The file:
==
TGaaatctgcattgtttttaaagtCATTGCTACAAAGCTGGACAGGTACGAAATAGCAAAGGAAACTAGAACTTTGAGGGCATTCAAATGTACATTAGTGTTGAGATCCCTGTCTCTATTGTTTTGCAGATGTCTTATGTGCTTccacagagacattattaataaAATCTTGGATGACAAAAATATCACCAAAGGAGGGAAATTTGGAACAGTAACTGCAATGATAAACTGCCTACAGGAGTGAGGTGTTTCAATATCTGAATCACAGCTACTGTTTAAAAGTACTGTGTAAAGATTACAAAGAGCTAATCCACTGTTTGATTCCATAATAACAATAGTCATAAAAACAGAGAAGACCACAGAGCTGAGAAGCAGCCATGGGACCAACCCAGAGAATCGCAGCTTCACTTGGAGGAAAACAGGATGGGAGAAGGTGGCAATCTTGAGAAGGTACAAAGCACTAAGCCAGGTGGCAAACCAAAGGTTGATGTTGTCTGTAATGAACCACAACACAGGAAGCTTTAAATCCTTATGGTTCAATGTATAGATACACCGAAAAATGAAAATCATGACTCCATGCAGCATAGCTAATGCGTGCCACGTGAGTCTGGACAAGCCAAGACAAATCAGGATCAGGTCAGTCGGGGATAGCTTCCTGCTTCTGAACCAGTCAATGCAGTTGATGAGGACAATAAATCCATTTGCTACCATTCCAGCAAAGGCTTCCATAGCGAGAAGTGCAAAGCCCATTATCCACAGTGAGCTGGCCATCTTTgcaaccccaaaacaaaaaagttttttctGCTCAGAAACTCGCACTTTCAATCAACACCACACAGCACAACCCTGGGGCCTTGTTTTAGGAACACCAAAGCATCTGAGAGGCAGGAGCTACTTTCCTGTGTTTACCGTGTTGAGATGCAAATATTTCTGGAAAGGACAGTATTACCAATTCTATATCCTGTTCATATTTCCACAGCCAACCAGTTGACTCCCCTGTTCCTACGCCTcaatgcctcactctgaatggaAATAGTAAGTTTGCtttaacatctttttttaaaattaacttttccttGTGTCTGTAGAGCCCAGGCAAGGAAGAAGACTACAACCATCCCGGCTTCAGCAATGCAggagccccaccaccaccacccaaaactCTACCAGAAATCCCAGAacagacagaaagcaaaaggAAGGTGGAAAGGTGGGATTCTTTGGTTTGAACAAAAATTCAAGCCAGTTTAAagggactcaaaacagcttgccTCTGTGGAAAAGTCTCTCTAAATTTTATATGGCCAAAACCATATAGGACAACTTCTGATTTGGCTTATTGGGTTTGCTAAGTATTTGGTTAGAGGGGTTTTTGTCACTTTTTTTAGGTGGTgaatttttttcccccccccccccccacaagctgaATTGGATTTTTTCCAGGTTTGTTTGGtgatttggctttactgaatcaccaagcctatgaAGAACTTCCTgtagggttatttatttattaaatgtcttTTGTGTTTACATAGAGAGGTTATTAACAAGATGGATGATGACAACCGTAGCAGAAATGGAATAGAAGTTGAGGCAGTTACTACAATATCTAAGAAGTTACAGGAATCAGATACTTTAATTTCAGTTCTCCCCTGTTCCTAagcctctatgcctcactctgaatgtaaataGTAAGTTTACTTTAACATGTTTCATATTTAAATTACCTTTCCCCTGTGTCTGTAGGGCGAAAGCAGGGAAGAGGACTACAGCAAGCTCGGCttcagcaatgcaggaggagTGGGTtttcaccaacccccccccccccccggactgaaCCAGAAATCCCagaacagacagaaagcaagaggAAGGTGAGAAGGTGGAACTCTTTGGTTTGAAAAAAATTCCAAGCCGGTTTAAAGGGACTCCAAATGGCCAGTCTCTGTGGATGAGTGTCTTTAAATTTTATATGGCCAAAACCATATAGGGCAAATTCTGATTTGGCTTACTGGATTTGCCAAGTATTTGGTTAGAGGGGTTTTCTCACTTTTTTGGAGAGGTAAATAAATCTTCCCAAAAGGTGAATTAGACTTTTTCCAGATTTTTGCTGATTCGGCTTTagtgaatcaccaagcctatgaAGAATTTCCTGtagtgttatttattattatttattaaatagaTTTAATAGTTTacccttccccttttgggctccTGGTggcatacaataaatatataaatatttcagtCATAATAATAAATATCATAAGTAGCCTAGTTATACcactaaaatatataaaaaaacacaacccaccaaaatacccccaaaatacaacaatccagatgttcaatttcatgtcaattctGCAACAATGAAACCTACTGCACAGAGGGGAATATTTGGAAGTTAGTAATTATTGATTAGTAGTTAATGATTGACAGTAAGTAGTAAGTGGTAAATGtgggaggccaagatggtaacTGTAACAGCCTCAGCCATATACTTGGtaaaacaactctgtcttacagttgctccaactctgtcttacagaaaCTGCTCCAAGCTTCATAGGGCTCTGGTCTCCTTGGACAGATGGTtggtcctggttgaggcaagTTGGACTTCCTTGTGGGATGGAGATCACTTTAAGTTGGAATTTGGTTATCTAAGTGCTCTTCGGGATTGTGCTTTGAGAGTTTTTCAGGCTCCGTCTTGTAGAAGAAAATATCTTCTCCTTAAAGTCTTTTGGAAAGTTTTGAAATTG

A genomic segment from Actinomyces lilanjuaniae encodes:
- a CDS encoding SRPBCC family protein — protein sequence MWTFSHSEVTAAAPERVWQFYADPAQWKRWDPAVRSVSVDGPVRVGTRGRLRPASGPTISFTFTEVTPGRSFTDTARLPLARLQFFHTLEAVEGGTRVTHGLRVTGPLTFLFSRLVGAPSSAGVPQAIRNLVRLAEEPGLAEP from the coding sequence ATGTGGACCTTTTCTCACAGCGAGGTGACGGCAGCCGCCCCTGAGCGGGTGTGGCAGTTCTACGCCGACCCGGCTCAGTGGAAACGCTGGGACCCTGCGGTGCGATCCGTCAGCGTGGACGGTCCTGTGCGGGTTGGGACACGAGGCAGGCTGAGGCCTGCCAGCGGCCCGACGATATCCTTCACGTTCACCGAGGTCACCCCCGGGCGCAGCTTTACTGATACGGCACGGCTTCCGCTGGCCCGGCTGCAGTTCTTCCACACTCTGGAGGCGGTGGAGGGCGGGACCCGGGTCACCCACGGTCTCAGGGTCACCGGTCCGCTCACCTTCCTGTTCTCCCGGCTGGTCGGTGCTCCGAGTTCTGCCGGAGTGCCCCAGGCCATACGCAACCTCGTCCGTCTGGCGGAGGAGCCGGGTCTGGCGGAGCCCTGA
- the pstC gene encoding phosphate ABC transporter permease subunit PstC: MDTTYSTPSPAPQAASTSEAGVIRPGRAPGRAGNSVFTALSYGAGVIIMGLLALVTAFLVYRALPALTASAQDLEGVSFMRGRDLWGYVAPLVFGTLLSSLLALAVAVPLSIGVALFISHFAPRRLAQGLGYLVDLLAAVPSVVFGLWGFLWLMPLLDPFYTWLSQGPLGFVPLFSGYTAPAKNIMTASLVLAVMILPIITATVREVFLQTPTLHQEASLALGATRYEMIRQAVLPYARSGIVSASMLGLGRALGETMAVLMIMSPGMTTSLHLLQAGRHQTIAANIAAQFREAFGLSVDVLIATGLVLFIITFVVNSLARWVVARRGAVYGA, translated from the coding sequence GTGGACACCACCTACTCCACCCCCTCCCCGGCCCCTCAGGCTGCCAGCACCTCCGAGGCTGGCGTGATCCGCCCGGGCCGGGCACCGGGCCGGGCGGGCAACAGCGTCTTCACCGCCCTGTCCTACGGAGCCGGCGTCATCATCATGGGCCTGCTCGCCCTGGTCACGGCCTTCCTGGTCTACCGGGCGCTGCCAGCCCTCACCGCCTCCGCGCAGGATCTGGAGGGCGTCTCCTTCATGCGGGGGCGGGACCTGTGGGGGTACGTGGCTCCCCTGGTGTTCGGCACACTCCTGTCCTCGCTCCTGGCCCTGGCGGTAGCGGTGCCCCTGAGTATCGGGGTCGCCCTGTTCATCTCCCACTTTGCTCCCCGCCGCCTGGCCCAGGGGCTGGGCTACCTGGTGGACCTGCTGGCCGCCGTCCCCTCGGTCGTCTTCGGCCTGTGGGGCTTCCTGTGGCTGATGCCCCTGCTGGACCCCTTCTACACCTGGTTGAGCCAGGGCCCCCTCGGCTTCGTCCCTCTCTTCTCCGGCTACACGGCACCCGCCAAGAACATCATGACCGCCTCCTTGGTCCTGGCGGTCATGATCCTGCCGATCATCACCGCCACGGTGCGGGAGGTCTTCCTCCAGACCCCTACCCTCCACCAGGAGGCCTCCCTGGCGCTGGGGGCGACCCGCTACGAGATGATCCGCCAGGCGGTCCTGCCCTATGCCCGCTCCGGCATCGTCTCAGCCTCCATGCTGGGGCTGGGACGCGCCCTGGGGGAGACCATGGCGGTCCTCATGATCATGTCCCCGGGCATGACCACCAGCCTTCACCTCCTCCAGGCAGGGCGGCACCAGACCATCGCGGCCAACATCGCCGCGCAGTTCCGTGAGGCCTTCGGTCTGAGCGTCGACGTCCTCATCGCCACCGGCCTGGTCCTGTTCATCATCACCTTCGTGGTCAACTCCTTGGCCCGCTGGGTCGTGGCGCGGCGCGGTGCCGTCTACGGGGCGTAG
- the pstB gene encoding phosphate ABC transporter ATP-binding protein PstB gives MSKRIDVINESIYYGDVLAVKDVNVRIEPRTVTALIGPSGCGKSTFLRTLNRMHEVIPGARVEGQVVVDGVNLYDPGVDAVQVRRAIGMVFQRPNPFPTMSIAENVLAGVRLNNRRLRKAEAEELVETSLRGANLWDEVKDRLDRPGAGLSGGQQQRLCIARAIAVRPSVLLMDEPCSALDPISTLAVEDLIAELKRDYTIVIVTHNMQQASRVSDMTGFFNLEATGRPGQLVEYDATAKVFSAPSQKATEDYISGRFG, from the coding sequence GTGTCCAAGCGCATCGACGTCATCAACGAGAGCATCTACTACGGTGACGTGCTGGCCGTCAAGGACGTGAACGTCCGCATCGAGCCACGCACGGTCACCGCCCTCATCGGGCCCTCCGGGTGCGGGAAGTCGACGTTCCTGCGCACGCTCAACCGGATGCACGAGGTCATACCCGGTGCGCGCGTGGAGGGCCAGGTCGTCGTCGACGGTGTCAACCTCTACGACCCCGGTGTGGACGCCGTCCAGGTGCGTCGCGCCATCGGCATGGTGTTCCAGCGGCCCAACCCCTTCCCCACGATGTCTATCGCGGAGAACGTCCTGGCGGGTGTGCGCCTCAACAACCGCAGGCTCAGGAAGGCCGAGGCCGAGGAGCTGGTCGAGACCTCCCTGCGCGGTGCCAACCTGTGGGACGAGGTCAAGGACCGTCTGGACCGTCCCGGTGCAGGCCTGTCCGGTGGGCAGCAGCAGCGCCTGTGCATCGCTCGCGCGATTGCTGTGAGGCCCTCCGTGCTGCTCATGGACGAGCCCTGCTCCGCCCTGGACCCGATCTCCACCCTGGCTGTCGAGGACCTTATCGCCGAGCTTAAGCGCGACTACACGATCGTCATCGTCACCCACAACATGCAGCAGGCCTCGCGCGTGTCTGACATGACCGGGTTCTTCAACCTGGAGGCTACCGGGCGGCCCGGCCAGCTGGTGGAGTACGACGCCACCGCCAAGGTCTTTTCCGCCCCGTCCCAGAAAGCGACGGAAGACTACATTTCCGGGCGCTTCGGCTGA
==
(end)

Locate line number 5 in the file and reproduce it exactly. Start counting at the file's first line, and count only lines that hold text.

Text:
- the pstB gene encoding phosphate ABC transporter ATP-binding protein PstB gives MSKRIDVINESIYYGDVLAVKDVNVRIEPRTVTALIGPSGCGKSTFLRTLNRMHEVIPGARVEGQVVVDGVNLYDPGVDAVQVRRAIGMVFQRPNPFPTMSIAENVLAGVRLNNRRLRKAEAEELVETSLRGANLWDEVKDRLDRPGAGLSGGQQQRLCIARAIAVRPSVLLMDEPCSALDPISTLAVEDLIAELKRDYTIVIVTHNMQQASRVSDMTGFFNLEATGRPGQLVEYDATAKVFSAPSQKATEDYISGRFG, from the coding sequence GTGTCCAAGCGCATCGACGTCATCAACGAGAGCATCTACTACGGTGACGTGCTGGCCGTCAAGGACGTGAACGTCCGCATCGAGCCACGCACGGTCACCGCCCTCATCGGGCCCTCCGGGTGCGGGAAGTCGACGTTCCTGCGCACGCTCAACCGGATGCACGAGGTCATACCCGGTGCGCGCGTGGAGGGCCAGGTCGTCGTCGACGGTGTCAACCTCTACGACCCCGGTGTGGACGCCGTCCAGGTGCGTCGCGCCATCGGCATGGTGTTCCAGCGGCCCAACCCCTTCCCCACGATGTCTATCGCGGAGAACGTCCTGGCGGGTGTGCGCCTCAACAACCGCAGGCTCAGGAAGGCCGAGGCCGAGGAGCTGGTCGAGACCTCCCTGCGCGGTGCCAACCTGTGGGACGAGGTCAAGGACCGTCTGGACCGTCCCGGTGCAGGCCTGTCCGGTGGGCAGCAGCAGCGCCTGTGCATCGCTCGCGCGATTGCTGTGAGGCCCTCCGTGCTGCTCATGGACGAGCCCTGCTCCGCCCTGGACCCGATCTCCACCCTGGCTGTCGAGGACCTTATCGCCGAGCTTAAGCGCGACTACACGATCGTCATCGTCACCCACAACATGCAGCAGGCCTCGCGCGTGTCTGACATGACCGGGTTCTTCAACCTGGAGGCTACCGGGCGGCCCGGCCAGCTGGTGGAGTACGACGCCACCGCCAAGGTCTTTTCCGCCCCGTCCCAGAAAGCGACGGAAGACTACATTTCCGGGCGCTTCGGCTGA